Ask the Expert – Cognitive Issues

Featuring Barry A. Hendin, MD
MSAA’s Chief Medical Officer

Headshot of doctor Barry Hendin, chief medical officer for MSAA
Barry Hendin, MD

Question: What strategies can you recommend to help with cognitive issues? 

Answer: First, let’s define cognition. Simply, it is all of the processes involved in learning, remembering, and expressing knowledge. It involves how we perceive, how we think, and how we convey knowledge verbally and nonverbally. 

Although many people with MS, and at all stages of MS, express cognitive symptoms or problems, they are generally mild in nature. The most common complaints that I hear involve difficulties in memory, multitasking, learning new information, and processing speed.

Some cognitive changes may be due to MS itself. Often, however, the problems are due to, or are compounded by, other factors such as poor sleep, medication effect, pain, or depression. The first strategy, therefore, is to assess the contribution of mood, pain, medications, and sleep – and then treat them appropriately. 

After those contributing factors have been assessed and managed, many people are still left with cognitive symptoms. It could be helpful to understand the nature and severity of the cognitive problems by formal testing. Sometimes the tests are simple, such as the widely used Symbol Digit Modalities Test (SDMT). But when problems are more severe, formal neuropsychometric testing can help to define the specific problems and the best strategies for dealing with those problems. Treatments may involve cognitive rehabilitation with speech therapists or neuropsychologists. 

In formal trials, some disease-modifying therapies have shown benefit in preserving and reducing decline in memory and cognition. Disease-modifying therapies are always a corner stone of treatment! Non-pharmacologically, wellness protocols help to maintain physical, emotional, and intellectual function. Wellness includes regular exercise, healthy diet, managing mood and psychological health, managing medical problems, staying socially engaged, and staying intellectually engaged. Ultimately, cognitive symptoms occur during the lifetime in many people with MS, but there is much that we can do to understand and manage them.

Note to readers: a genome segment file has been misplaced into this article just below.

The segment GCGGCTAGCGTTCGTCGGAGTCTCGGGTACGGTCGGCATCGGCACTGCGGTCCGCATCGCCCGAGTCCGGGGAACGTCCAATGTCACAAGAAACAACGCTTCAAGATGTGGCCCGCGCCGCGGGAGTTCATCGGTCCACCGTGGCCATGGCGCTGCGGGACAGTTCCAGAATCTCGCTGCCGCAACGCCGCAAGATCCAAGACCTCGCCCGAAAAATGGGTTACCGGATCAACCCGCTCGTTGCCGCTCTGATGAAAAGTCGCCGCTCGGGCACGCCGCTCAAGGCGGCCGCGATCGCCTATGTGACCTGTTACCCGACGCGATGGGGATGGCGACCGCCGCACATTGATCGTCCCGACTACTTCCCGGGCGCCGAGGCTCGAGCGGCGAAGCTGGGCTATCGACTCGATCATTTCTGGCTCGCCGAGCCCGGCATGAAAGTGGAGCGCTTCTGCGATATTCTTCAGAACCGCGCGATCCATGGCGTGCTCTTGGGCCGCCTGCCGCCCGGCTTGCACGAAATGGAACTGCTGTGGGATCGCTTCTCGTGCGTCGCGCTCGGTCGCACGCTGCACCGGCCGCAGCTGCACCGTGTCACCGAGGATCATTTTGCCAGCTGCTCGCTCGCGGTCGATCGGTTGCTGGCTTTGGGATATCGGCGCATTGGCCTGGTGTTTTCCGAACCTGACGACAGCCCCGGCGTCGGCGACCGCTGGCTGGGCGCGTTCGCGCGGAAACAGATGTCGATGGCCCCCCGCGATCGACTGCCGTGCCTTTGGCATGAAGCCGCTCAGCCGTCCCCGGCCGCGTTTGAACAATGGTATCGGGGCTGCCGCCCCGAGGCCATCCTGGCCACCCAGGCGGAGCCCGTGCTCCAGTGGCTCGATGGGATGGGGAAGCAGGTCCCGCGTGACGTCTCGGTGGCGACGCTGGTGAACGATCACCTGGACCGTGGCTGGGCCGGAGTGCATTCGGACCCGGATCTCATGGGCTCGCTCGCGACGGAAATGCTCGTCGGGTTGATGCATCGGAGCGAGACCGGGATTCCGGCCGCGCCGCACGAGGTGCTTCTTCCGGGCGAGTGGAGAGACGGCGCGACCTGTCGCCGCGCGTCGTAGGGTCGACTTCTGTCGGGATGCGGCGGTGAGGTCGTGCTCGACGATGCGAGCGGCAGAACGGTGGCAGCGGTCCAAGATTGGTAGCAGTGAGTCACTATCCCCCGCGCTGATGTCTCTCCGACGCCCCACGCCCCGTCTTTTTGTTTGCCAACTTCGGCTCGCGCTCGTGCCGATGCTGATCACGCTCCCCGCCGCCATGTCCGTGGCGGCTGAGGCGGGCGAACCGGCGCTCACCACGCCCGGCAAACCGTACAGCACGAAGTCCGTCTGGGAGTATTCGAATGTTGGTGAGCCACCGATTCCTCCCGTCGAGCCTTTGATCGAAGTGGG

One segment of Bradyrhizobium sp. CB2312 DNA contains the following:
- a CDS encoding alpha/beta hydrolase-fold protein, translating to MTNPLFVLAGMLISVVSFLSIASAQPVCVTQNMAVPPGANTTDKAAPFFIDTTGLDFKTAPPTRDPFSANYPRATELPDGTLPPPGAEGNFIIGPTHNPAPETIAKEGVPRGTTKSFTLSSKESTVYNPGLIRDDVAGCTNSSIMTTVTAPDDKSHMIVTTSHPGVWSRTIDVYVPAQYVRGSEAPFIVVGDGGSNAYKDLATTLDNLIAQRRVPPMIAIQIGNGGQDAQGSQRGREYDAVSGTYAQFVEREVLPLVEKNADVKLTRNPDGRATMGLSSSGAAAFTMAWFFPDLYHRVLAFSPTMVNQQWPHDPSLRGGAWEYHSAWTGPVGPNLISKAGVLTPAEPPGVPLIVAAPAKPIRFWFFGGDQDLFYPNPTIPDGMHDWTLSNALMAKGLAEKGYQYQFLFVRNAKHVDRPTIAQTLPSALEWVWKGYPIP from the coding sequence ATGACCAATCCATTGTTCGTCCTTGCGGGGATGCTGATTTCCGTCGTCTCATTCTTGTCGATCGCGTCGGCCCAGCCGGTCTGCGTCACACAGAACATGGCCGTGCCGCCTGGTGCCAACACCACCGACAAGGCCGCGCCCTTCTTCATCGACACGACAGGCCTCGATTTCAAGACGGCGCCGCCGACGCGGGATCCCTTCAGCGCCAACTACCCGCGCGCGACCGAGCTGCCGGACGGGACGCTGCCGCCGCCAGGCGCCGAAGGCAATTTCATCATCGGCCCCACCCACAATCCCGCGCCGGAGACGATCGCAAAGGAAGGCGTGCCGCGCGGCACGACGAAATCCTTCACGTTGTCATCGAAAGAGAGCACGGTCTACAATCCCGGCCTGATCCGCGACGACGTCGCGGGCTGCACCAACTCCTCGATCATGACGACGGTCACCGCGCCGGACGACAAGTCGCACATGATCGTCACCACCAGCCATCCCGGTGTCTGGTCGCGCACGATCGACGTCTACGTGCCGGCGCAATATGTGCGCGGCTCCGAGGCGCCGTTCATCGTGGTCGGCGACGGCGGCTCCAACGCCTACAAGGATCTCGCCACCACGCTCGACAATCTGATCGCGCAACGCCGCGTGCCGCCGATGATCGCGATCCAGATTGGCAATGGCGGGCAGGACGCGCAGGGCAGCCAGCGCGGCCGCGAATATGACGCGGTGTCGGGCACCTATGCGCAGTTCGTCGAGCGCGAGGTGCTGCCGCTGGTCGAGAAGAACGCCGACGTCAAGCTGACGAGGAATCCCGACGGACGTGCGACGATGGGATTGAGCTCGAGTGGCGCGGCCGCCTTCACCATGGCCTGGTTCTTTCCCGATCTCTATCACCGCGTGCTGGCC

Barry A. Hendin, MD is a neurologist and Director of the Multiple Sclerosis Center of Arizona. He is also Director of the Multiple Sclerosis Clinic at Banner University Medical Center and Clinical Professor of Neurology at the University of Arizona Medical School. 

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About MSAA

The Multiple Sclerosis Association of America (MSAA) is a national nonprofit organization and leading resource for the entire MS community, improving lives today through vital services and support. MSAA provides free programs and services, such as: a Helpline with trained specialists; award-winning publications, including, The Motivator; MSAA’s nationally recognized website, featuring educational videos, webinars, and research updates; a mobile phone app, My MS Manager™; safety and mobility equipment products; cooling accessories for heat-sensitive individuals; MRI funding; My MSAA Community, a peer-to-peer online support forum; MS Conversations blog; a clinical trial search tool; podcasts; and more. For additional information, please visit www.mymsaa.org or call (800) 532-7667.

Comments

  • Tom Jenner says:

    Just wanted to say I think it’s wonderful the amount of research and everything else that has happened over the last several yrs it’s wonderful for the younger folks that are getting hit with M.S. they actually get a fighting chance. I’m 63. I was diagnosed back in 82. Or 83. I was able to work full-time till around 2005 so I consider myself pretty lucky with all the m.s. therapy meds they had back then. Now I’m a 63 yr old guy who can hardly walk. The M.S. made it a point to catch up to me. It gets lonely alot,. I mean there’s not to many women out there these days looking for a relationship with someone who’s fighting this. My wife actually divorced me 20 yrs ago cause of the m.s. she got tired of helping me with my injections. I could never do the one that went into the muscle. So she gave up helping and that was that. Unbelievable. I so believe in Karma. Ok. Thanks for letting me get some of this off my mind. Again. I’m really excited for the younger folks and all the strides the M.s. Society has made especially with all this help. Awesome. Please keep up the fantastic work. And God Bless to All

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